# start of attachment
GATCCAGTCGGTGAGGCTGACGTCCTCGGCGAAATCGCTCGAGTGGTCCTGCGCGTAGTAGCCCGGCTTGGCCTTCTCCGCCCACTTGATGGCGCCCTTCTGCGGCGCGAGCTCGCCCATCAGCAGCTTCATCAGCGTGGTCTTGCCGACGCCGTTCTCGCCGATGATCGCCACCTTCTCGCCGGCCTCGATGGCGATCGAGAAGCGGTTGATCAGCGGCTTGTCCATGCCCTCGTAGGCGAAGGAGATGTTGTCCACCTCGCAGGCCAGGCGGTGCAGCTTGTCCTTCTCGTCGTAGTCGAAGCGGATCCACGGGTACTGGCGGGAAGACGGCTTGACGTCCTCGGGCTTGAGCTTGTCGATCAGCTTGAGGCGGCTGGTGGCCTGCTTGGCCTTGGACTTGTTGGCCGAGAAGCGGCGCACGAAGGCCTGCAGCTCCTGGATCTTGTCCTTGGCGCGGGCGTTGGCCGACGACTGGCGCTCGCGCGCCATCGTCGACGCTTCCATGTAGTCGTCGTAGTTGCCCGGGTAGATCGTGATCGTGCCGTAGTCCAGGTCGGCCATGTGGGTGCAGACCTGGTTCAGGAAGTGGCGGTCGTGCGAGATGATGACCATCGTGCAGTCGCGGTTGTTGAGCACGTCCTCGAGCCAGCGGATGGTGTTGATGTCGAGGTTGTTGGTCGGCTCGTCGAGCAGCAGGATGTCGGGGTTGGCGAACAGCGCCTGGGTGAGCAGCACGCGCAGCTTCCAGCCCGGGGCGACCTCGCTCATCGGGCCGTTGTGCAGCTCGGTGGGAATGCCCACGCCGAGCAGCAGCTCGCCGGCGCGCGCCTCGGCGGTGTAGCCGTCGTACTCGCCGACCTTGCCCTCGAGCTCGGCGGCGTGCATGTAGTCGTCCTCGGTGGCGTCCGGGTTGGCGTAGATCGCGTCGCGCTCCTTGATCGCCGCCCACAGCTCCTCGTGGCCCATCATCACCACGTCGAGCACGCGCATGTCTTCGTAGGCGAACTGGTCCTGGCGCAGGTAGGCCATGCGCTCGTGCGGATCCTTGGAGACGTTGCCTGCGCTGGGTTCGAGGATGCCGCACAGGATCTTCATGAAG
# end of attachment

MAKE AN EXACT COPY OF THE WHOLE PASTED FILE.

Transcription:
GATCCAGTCGGTGAGGCTGACGTCCTCGGCGAAATCGCTCGAGTGGTCCTGCGCGTAGTAGCCCGGCTTGGCCTTCTCCGCCCACTTGATGGCGCCCTTCTGCGGCGCGAGCTCGCCCATCAGCAGCTTCATCAGCGTGGTCTTGCCGACGCCGTTCTCGCCGATGATCGCCACCTTCTCGCCGGCCTCGATGGCGATCGAGAAGCGGTTGATCAGCGGCTTGTCCATGCCCTCGTAGGCGAAGGAGATGTTGTCCACCTCGCAGGCCAGGCGGTGCAGCTTGTCCTTCTCGTCGTAGTCGAAGCGGATCCACGGGTACTGGCGGGAAGACGGCTTGACGTCCTCGGGCTTGAGCTTGTCGATCAGCTTGAGGCGGCTGGTGGCCTGCTTGGCCTTGGACTTGTTGGCCGAGAAGCGGCGCACGAAGGCCTGCAGCTCCTGGATCTTGTCCTTGGCGCGGGCGTTGGCCGACGACTGGCGCTCGCGCGCCATCGTCGACGCTTCCATGTAGTCGTCGTAGTTGCCCGGGTAGATCGTGATCGTGCCGTAGTCCAGGTCGGCCATGTGGGTGCAGACCTGGTTCAGGAAGTGGCGGTCGTGCGAGATGATGACCATCGTGCAGTCGCGGTTGTTGAGCACGTCCTCGAGCCAGCGGATGGTGTTGATGTCGAGGTTGTTGGTCGGCTCGTCGAGCAGCAGGATGTCGGGGTTGGCGAACAGCGCCTGGGTGAGCAGCACGCGCAGCTTCCAGCCCGGGGCGACCTCGCTCATCGGGCCGTTGTGCAGCTCGGTGGGAATGCCCACGCCGAGCAGCAGCTCGCCGGCGCGCGCCTCGGCGGTGTAGCCGTCGTACTCGCCGACCTTGCCCTCGAGCTCGGCGGCGTGCATGTAGTCGTCCTCGGTGGCGTCCGGGTTGGCGTAGATCGCGTCGCGCTCCTTGATCGCCGCCCACAGCTCCTCGTGGCCCATCATCACCACGTCGAGCACGCGCATGTCTTCGTAGGCGAACTGGTCCTGGCGCAGGTAGGCCATGCGCTCGTGCGGATCCTTGGAGACGTTGCCTGCGCTGGGTTCGAGGATGCCGCACAGGATCTTCATGAAG